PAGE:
SURF: Timmy Turner & Rusty Preisendorfer Inducted Into Surfers' Hall of Fame
Timmy Turner & Rusty Preisendorfer Inducted Into Surfers' Hall of Fame
Last Friday, Carissa Moore, a two-time world and U.S. Open Champion was inducted in a special ceremony to avoid conflicting with her heat in today’s surfing competition.
Press Release from Team MKM
HUNTINGTON BEACH, Calif. – Friday, August 1, 2014 – Against the backdrop of Surf City’s 100 Years of Surfing celebration and the 20th Anniversary of the U.S. Open of Surfing, the Surfers’ Hall of Fame today inducted Timmy Turner, the filmmaker and modern-day inspiration who overcame a virulent staph infection to return to the water and his craft, and Rusty Preisendorfer, one of the industry’s most prolific and forward-thinking shapers/entrepreneurs whose iconic R-dot boards are ridden by the world’s elite surfers. Last Friday, Carissa Moore, a two-time world and U.S. Open Champion was inducted in a special ceremony to avoid conflicting with her heat in today’s surfing competition.
All three of the new inductees now have their hand and handprints immortalized in cement for the ages in front of Huntington Surf & Sport at the corner of PCH and Main Streets. “We are stoked and honored to be here this morning to honor Timmy and Rusty. This place becomes more special with every induction,” said Surfers’ Hall of Fame founder Aaron Pai. “Timmy, you’ve done so much for this town and there’s a lot of love for you in this crowd. Rusty, your impact has been like dropping a stone in a pond and watching the ripples expand worldwide.” Pai added, “Timmy, you got me addicted to surfing Indo (Indonesia) while Rusty, you got me addicted to surfing Tavarua (Fiji).”
Timmy Turner: Huntington Beach’s favorite son Timmy Turner is a living miracle. Captain of his high school surf team and busboy at his family’s restaurant, The Sugar Shack, a surf trip to Indonesia at age 17 became the catalyst for a burgeoning filmmaking career. Over the span of three years and numerous trips to an uninhabited Indonesian island, Timmy documented three surfers conquering epic waves on a dangerous reef, braving the elements and struggling to survive. “Second Thoughts” won Movie of the Year at the 2004 SURFER Poll and Video Awards, putting Turner on the map.
His next film, "The Tsunami Diaries," which documented relief efforts in Indonesia, may have contributed to an aggressive staph infection that attacked Turner’s brain in December 2005. After six different brain surgeries, losing most of his skull and spending more than a month in the intensive-care unit of Hoag Memorial Hospital, Timmy survived but was forced to recalculate his life. His next film, “Cold Thoughts,” was a tribute to his journey: hospitalization, rehab, recovery and lifestyle changes to ward off future infections, including a ban on trips to tropical climates.
“I thank God for giving me the chance to be here,” said Turner, who is married and a father to five children. “When I went to Indo, my whole world changed. Making my movies was an awesome experience, but I love Huntington Beach and am so blessed to be here.”
Former world champion Mark “Occy” Occhilupo, who won two Op Pro Surfing Championships while riding Rusty boards, introduced Preisendorfer. “It’s an honor to be here to see Rusty getting inducted, especially since he shaped my first winning board.”
Rusty Preisendorfer: Rusty’s huge impact on the sport dates to the 70s when he worked for San Diego’s Canyon Surfboards, and shaped for international stars Shaun Tomson, Ian Cairns and Peter “PT” Townend. By the mid-80s his stable of riders grew to include Dave Parmenter and an up-and-coming Aussie named Mark Occhilupo, whose Shortboard prototypes set the standard for the high performance thruster. In 1985 Rusty left Canyon and launched Rusty Surfboards. The iconic R-dot logo boards were ridden by more than half the world's Top 16 surfers at the time and Rusty was the most in-demand shaper anywhere.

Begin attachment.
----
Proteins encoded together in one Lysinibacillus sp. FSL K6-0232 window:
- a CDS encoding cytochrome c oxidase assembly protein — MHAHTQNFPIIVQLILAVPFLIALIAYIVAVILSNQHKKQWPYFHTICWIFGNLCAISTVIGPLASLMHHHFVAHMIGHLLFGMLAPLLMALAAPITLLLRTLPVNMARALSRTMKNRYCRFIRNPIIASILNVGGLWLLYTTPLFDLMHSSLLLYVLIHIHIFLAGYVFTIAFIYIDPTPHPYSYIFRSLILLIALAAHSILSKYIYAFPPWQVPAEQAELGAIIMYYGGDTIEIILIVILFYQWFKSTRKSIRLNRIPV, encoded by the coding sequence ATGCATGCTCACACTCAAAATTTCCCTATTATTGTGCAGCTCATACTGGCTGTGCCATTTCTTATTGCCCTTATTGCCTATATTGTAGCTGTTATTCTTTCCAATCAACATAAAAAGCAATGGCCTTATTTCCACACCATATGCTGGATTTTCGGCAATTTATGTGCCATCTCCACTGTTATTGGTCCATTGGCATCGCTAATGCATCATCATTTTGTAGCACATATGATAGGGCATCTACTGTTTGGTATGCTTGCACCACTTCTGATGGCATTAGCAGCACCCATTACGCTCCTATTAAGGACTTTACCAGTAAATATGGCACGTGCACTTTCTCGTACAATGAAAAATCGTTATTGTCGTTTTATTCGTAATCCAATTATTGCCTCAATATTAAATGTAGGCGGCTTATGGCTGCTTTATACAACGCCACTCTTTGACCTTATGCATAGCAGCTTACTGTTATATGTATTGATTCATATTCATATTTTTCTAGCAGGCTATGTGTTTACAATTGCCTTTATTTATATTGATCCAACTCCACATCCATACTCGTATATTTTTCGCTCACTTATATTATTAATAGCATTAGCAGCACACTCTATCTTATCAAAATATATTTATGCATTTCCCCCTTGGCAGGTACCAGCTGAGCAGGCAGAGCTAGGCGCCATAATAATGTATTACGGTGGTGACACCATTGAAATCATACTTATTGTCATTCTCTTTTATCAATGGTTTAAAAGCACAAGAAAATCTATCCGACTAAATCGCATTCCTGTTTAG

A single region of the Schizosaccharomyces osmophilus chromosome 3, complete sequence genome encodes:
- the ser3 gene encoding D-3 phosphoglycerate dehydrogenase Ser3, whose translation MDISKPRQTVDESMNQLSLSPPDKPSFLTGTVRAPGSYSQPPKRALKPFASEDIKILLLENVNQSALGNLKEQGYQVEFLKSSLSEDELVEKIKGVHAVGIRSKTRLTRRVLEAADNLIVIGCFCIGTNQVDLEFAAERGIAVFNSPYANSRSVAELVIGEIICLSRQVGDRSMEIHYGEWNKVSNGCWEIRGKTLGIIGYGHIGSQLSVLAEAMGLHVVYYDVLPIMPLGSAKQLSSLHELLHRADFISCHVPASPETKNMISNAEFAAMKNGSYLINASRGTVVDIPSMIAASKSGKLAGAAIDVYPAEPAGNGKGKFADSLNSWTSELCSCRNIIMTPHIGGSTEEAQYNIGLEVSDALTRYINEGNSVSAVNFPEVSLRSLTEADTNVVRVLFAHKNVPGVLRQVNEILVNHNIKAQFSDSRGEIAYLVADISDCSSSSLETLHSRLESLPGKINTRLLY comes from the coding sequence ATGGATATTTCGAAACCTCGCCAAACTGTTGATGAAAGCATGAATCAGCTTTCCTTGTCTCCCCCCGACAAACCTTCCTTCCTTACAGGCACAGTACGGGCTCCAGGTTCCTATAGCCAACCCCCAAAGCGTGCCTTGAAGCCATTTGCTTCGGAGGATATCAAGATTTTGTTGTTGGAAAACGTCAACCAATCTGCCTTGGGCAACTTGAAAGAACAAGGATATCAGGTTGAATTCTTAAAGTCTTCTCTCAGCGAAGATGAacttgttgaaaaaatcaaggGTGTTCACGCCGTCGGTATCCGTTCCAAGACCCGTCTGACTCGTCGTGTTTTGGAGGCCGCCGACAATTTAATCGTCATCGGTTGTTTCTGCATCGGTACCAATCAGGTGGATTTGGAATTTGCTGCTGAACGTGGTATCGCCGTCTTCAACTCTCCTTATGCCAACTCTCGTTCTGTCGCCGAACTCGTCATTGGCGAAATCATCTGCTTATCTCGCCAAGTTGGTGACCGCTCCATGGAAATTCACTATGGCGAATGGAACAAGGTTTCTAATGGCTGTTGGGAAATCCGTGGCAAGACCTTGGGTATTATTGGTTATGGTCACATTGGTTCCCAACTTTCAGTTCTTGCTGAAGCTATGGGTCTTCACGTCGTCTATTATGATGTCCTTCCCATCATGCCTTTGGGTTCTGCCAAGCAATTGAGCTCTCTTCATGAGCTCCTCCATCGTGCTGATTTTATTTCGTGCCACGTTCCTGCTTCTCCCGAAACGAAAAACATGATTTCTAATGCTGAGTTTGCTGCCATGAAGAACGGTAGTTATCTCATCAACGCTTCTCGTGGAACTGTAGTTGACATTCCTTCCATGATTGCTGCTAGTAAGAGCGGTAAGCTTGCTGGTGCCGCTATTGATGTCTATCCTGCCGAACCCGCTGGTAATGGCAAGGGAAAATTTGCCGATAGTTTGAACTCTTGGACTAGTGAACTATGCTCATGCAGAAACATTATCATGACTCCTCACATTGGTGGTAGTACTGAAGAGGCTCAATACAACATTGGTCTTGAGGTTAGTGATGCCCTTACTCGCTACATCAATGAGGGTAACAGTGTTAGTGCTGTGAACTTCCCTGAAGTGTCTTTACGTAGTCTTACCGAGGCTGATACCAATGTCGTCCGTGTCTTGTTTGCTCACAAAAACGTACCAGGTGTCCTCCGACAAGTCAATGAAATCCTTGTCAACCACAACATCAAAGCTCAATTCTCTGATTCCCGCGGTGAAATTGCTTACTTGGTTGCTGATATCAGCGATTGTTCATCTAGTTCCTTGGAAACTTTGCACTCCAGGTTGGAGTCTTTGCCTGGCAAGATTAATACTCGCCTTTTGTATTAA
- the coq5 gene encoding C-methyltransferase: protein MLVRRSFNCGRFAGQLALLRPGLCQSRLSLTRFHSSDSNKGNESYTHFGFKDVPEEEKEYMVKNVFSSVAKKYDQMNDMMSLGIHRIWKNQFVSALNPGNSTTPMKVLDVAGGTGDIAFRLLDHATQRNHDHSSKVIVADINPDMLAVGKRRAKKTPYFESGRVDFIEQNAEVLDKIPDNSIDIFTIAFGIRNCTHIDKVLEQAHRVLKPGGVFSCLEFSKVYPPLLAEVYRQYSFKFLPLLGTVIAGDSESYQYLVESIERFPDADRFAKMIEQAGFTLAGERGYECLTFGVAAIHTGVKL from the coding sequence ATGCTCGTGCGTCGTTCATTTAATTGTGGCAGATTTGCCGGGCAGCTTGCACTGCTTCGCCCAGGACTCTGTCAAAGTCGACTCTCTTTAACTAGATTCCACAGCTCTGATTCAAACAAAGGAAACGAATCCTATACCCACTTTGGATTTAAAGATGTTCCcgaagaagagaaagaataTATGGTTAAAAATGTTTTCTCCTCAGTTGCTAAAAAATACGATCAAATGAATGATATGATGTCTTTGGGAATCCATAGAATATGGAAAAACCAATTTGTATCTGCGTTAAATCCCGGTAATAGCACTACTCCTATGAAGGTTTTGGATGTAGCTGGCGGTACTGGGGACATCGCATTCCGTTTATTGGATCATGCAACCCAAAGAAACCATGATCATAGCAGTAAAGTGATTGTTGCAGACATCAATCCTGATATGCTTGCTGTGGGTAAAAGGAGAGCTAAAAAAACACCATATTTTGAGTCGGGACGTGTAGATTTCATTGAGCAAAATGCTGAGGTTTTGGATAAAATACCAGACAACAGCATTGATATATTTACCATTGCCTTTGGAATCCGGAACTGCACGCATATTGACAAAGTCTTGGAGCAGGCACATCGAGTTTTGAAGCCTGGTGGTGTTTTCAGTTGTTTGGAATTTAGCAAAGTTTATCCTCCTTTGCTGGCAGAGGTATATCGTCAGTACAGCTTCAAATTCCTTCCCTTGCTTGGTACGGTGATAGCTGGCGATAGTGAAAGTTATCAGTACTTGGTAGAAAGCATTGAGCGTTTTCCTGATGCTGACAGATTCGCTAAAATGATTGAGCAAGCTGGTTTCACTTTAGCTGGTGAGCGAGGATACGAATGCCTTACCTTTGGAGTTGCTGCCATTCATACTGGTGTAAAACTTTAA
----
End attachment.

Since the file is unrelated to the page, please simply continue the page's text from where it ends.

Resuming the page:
He launched a full line of clothing in 1988, growing the business into one of the industry’s largest-grossing companies and helped launch the careers of Serena Brooke, Pat O’Connell and CJ and Damien Hobgood. Surfer ranked Preisendorfer fifth on a 2002 list of the "25 Most Powerful People in Surfing” while Surfing magazine named him one of the "10 Best Shapers of All Time," in 2004 and their "Shaper of the Year" in 2008. SIMA honored Rusty with their Lifetime Achievement Award.
“What an honor it is to be here today. I’m so humbled and thankful to everyone that helped along the way,especially Aaron Pai, who has been a supporter or 30 years,” said Preisendorfer. “I’m very thankful to my parents who bought me a planer after I promised to work my way through school. They were skeptical at first, but it worked out in the end.”
Today’s ceremony also honored the Orange County Register’s Surfer of the Year Awards presented by Laylan Connelly. Winners included: OC Rising Star of the Year: Tia Blanco; OC Ambassador of the Year: Jon Rose/Waves 4 Water; OC Freesurfer of the Year: Alex Knost; and OC Standout Surfer of the Year: Greg Long.
The Surfers’ Hall of Fame induction ceremony pays tribute to those individuals who have made an indelible mark on the sport, industry and culture of surfing. Annually, tens of thousands of visitors travel to Huntington Beach’s downtown area and literally walk in the footsteps of surfing superstars and legends from several eras including Laird Hamilton, Andy Irons, Jack O’Neill, Robert August, Bob Hurley, Sean Collins, Kelly Slater, Lisa Andersen, Pat O’Connell, Al Merrick, Shaun Tomson, Rob Machado, Skip Frye and Rabbit Kekai, who are already immortalized in cement.